Post by BlogPaws CEO, Yvonne DiVita
“Look at this, Tom!” I couldn’t keep the excitement out of my voice. We were into year two of our new publishing business, using the blog we’d created to help us market ourselves, and here was a clear indication that our efforts were paying off!
“What is it?” Tom hurried around his desk to come over and see what I was reading.
“It’s Fortune magazine,” I said. “They’re inviting me to a business conference. They want me to cover it as a blogger.”
Few people were giving bloggers their due, back then. We’re talking years and years ago. Tom and I swore (and still do) by blogs, and were in process of creating our Business Blogging Boot Camp (no longer in operation), so this was very attractive to me. The fact that a major publication had discovered MY little blog and wanted me to cover their business conference was a major achievement!
“Are they paying?” Tom asked, as he leaned over my shoulder to read the note.
“Well, no,” I said. Really, asking them to pay a blogger at that time was pretty much out of the question. “They’re giving me free hotel. We have to pay the travel.”
We sighed, looked at each other, checked the location of the event and paused. We knew how much traveling to the event would affect our budget – to the tune of $1000 for two of us. Yes, even then I didn’t go anywhere without Tom. I don’t call him my “pool boy” for nothing!
After calculating the full cost of travel, including time out of office, we set about creating a plan. Since money was tight, (when is money not tight?), it would have to involve raising cash to do this event. Raising cash using the blog meant offering ads, something we’d thought about but had only done in limited quantity. At that time ads on blogs were still mysterious things. Many bloggers accused those of us who allowed ads as “selling out.” Blogs were supposed to be pristine tools of voice and opinion, and once you allow ads, the thought was, you are giving in to Big Brother and your content is tainted.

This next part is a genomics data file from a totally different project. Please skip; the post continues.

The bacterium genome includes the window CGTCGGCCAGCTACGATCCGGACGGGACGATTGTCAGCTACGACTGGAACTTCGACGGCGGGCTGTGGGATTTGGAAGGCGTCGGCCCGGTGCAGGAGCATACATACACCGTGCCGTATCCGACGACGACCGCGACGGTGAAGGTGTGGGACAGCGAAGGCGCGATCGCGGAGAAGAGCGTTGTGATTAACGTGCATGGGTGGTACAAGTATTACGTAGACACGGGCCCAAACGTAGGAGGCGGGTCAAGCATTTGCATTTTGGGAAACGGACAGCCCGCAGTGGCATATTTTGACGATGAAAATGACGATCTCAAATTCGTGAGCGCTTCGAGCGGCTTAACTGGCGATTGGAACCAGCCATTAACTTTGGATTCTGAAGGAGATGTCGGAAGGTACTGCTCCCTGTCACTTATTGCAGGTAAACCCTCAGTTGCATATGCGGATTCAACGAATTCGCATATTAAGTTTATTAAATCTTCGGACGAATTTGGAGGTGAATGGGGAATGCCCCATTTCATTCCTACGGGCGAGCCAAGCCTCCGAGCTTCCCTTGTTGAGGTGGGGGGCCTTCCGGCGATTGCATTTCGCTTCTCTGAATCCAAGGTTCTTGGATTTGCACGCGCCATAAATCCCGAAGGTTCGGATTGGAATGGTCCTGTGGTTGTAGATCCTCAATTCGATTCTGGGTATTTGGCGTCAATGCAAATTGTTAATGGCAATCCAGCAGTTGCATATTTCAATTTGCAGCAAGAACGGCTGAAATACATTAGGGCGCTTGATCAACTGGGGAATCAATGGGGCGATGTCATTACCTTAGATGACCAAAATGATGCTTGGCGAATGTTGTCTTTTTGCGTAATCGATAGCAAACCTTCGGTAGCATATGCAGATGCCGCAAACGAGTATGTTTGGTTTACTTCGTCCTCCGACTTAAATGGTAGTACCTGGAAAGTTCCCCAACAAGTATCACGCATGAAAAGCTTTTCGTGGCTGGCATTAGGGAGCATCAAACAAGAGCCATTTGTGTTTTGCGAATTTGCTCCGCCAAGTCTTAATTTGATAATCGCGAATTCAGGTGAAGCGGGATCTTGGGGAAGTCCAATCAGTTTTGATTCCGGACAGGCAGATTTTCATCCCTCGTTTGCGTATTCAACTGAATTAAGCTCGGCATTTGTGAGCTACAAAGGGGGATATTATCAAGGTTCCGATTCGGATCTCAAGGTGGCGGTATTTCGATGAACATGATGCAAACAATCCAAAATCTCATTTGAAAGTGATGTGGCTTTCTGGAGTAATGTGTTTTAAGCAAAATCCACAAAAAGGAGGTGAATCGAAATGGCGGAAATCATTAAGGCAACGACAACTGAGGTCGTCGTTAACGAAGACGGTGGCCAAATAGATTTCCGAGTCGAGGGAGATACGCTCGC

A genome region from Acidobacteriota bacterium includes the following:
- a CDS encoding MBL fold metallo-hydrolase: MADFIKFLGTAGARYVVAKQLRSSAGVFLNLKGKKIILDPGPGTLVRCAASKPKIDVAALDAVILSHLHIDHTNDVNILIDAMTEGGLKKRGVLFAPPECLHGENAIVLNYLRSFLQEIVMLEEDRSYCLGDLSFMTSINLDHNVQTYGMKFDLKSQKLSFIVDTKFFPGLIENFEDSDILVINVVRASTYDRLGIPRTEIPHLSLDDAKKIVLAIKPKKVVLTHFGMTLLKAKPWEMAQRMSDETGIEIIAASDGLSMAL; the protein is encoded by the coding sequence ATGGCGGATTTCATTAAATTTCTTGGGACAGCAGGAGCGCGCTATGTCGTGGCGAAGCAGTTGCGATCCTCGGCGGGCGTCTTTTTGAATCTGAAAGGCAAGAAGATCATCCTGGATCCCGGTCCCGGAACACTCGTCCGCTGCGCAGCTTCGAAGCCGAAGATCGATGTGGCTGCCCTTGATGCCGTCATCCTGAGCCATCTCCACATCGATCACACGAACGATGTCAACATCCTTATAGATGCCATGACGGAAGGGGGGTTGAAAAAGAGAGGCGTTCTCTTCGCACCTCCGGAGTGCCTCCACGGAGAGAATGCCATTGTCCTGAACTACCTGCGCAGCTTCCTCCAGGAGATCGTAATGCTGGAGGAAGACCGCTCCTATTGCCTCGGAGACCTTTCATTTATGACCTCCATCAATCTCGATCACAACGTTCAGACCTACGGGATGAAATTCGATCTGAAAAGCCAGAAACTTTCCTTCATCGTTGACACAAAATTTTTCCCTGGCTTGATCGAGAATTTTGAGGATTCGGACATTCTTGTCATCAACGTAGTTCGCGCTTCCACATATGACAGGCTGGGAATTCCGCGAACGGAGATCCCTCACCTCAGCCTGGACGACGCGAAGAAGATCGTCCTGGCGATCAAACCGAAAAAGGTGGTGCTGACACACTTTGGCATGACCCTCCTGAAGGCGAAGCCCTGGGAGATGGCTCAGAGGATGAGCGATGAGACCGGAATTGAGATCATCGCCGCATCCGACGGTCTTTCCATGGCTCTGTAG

Hogwash, we thought. Our content is just as good as many newspapers and small magazines, and they serve ads. Why shouldn’t we get compensated for our content? And so, we had been serving relevant ads for some time and making a little bit of cash along the way. Operative word is: little. At that time, you had to be a powerhouse blogger to earn even $100/mo. Today, brands are learning to appreciate the value of blogger engagement, and are not as focused on the traffic numbers. It’s easier to make $100 today.
In this case, we knew we had to be clever about our ads. We couldn’t rely on an ad program, as we had so far. WE had to take charge and find companies locally that would be interested in being noticed by the kind of audience the Fortune magazine event would attract. We chose local because we knew we could pitch our local business community with a more personal note. These would be small businesses that could benefit by reaching the eyeballs our coverage of a big event like this would surely attract.
We were also becoming well known locally since we belonged to and regularly attended several networking groups. We also reached out on a regular basis to speak in front of the various Chambers around town and at other small events in need of speakers. We were making a name for ourselves and it was going to come in handy now.